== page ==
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Using Media Manager in Final Cut Pro

Here's a short tutorial on how to pre-manage your media within Final Cut Pro.

Continue reading for advanced Media Manager techniques...

Using Final Cut Pro Media Manager to delete unused media can be a tricky process. The media manager within Final Cut Pro is an extremely powerful tool. It can also be very confusing if you have not used it before. This tutorial will focus on a common technique which can be used to delete unused media from a large clip.

Here is a special extended tutorial that will walk you through a common scenerio of deleting media that you do not need from a 'Long Clip'.

One workflow within Final Cut Pro is to record one large clip, and then delete the areas, or subclips, that you don't need.

The first step is to record your media into Final Cut Pro. In this example, we'll name the clip 'Long Clip'.

Next, you need to divide the 'Long Clip' into individual subclips that represent each scene. If you are working with a DV camera, and you record your media through the firewire port on your Macintosh, you can use a feature called 'DV Start Stop Detect.' To do this: Highlight your 'Long Clip' within the Browser window and navigate to the Mark menu and select DV Start Stop Detect.

This will create markers for each scene within your 'Long Clip'. These scenes are created each time you turn your camera on-off. The actual markers are based on the time-of-day, not timecode. Therefore, make sure your video camera has it's internal time-clock set.


Next, you need to change the markers that you've created into sub-clips. This can be done by selecting all your markers and then navigating to the Modify menu and selecting Make Subclips. You can also use the keyboard shortcut (command + U).


After you have created subclips, select the ones that you want to keep. Then launch the media manager from the File Menu within Final Cut Pro. Within the media manager, select 'Use Existing' media from the media pull-down menu. Check 'Delete unused media from selected clips'. Make sure you base the media files names on 'clip names'. You might also want to uncheck 'duplicate selected items and place into a new project'. Unchecking this selection will simply make the changes to your current project, instead of creating a new one.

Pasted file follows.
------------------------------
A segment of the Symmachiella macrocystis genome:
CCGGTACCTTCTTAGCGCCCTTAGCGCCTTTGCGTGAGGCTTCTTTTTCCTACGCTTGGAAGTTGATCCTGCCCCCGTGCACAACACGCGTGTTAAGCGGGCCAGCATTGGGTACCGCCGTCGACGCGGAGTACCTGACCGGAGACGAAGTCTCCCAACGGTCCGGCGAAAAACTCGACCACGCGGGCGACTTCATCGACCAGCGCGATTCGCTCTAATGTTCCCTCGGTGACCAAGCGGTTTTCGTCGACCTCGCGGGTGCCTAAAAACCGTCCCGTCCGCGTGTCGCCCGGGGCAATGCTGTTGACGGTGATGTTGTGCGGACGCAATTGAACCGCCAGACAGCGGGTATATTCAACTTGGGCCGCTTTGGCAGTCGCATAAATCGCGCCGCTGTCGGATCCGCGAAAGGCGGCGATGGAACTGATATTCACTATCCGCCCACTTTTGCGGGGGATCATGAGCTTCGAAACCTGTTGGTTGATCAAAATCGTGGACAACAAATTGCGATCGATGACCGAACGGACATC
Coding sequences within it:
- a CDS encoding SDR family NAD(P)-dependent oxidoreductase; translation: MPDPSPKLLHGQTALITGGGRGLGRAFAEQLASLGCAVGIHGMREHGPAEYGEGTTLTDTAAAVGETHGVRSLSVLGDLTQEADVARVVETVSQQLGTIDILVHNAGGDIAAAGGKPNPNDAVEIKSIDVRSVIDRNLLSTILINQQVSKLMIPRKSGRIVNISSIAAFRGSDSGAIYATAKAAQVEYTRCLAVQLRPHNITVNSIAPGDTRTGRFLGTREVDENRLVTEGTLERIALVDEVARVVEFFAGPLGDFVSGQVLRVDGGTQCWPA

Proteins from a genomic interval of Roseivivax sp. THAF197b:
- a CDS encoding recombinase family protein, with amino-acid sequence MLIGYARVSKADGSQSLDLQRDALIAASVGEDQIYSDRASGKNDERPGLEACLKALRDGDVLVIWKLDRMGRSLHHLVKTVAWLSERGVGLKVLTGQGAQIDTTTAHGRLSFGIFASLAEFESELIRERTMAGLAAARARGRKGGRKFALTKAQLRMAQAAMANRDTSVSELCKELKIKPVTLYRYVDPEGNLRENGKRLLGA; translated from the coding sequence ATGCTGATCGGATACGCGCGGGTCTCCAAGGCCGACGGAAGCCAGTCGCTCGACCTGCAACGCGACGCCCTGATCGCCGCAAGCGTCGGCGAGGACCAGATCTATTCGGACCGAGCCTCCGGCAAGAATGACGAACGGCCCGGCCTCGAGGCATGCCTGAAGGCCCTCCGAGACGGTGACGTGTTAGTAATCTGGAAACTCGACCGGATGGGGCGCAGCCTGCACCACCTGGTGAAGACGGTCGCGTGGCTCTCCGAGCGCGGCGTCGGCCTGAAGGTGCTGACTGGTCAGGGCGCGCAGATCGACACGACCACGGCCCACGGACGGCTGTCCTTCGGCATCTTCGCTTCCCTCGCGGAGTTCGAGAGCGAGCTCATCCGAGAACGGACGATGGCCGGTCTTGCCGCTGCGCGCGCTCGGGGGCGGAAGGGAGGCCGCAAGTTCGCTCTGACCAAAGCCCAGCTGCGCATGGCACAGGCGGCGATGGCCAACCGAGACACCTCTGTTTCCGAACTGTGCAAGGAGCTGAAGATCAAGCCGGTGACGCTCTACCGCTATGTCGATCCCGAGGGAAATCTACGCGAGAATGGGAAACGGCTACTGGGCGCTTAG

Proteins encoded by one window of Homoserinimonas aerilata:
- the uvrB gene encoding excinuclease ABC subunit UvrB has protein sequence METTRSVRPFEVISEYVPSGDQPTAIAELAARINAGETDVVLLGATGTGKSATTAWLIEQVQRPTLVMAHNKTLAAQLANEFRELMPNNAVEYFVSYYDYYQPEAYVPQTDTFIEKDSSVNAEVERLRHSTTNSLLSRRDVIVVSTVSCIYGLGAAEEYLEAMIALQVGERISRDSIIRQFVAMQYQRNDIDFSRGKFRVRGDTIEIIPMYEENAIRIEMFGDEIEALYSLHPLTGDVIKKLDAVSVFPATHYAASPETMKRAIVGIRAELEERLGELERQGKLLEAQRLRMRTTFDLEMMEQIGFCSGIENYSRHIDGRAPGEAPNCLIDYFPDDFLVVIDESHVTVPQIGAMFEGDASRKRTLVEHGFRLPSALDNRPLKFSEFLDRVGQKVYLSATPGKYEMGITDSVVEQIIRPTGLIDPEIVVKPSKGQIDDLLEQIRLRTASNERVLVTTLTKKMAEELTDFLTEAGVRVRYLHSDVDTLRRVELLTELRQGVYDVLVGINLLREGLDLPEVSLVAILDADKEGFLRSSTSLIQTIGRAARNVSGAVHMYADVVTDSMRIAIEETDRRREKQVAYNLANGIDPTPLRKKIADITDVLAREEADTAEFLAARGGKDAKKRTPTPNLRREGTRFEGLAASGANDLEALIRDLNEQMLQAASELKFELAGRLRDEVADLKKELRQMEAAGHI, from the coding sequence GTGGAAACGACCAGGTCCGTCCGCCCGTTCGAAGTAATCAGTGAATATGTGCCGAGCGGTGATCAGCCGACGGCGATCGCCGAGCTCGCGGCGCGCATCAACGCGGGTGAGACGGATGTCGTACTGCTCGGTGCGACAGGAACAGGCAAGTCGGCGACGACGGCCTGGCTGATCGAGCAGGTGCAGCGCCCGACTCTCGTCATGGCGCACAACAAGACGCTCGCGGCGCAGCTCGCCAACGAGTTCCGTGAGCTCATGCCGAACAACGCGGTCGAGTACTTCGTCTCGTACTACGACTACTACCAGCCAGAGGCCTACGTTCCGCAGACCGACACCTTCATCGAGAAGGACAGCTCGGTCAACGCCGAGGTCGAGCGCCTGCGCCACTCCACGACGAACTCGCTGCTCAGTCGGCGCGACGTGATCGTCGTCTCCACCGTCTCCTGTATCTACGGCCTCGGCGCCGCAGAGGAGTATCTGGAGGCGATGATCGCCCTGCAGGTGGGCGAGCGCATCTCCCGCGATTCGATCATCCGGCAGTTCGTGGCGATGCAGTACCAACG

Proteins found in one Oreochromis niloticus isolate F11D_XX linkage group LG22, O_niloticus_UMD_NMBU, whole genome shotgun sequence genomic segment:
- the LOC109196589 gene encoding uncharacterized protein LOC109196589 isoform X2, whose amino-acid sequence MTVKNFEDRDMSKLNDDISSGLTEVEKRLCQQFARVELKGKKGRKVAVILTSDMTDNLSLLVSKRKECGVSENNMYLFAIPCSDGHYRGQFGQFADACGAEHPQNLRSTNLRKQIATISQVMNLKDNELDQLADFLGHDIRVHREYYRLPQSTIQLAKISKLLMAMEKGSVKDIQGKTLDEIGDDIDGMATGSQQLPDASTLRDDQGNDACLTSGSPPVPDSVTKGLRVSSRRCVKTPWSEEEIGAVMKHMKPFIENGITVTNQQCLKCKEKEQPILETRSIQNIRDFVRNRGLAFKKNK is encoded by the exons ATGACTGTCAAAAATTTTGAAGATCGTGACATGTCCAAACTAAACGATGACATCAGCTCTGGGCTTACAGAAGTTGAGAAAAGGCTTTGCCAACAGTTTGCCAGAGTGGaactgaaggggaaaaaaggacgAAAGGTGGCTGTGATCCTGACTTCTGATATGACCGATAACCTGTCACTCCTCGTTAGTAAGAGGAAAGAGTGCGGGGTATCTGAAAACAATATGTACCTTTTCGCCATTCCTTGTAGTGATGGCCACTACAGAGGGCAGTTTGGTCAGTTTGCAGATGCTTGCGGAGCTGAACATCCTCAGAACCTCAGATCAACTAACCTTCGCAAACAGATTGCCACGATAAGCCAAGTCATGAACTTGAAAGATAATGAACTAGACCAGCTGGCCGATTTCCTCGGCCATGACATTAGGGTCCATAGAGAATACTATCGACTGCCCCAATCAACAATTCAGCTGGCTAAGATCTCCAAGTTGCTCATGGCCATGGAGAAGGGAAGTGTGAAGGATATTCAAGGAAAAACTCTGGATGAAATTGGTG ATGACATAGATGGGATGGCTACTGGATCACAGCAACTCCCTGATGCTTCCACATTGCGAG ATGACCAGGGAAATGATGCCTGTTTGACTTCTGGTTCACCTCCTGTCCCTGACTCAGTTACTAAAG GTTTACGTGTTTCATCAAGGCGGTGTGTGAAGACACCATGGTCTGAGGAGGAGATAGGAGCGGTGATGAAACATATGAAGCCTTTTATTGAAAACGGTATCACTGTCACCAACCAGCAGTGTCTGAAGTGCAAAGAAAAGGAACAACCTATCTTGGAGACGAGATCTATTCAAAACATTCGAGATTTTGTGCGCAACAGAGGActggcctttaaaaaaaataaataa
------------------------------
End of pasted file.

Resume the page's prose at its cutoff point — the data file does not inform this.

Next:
*You can click on the embedded thumbnails for a larger viewer of the screenshots.


Click 'continue' on the next two dialogue boxes which will also warn you that this process is not reversible.


Final Cut Pro will then create new media that matches the subclips that you have selected. You will notice that the old subclips are now 'offline' and the media they were pointing to has been deleted.


*There is one strange caveat when Final Cut Pro creates new media from subclips. If any two or more of your subclips are in consecutive order (in terms of time code) Final Cut Pro will only create one mediafile instead of multiple files for each subclip. You won't notice anything different in your Browser Window, but if you were to look at the actual media-file location, you would notice some of the clips may appear to be missing. This is because Final Cut Pro creates a single larger file if two or more clips have contiguous timecode.


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Creating a nest in Media Composer was the previous entry in this blog.

Creating a Slide Show in Avid Media Composer is the next entry in this blog.

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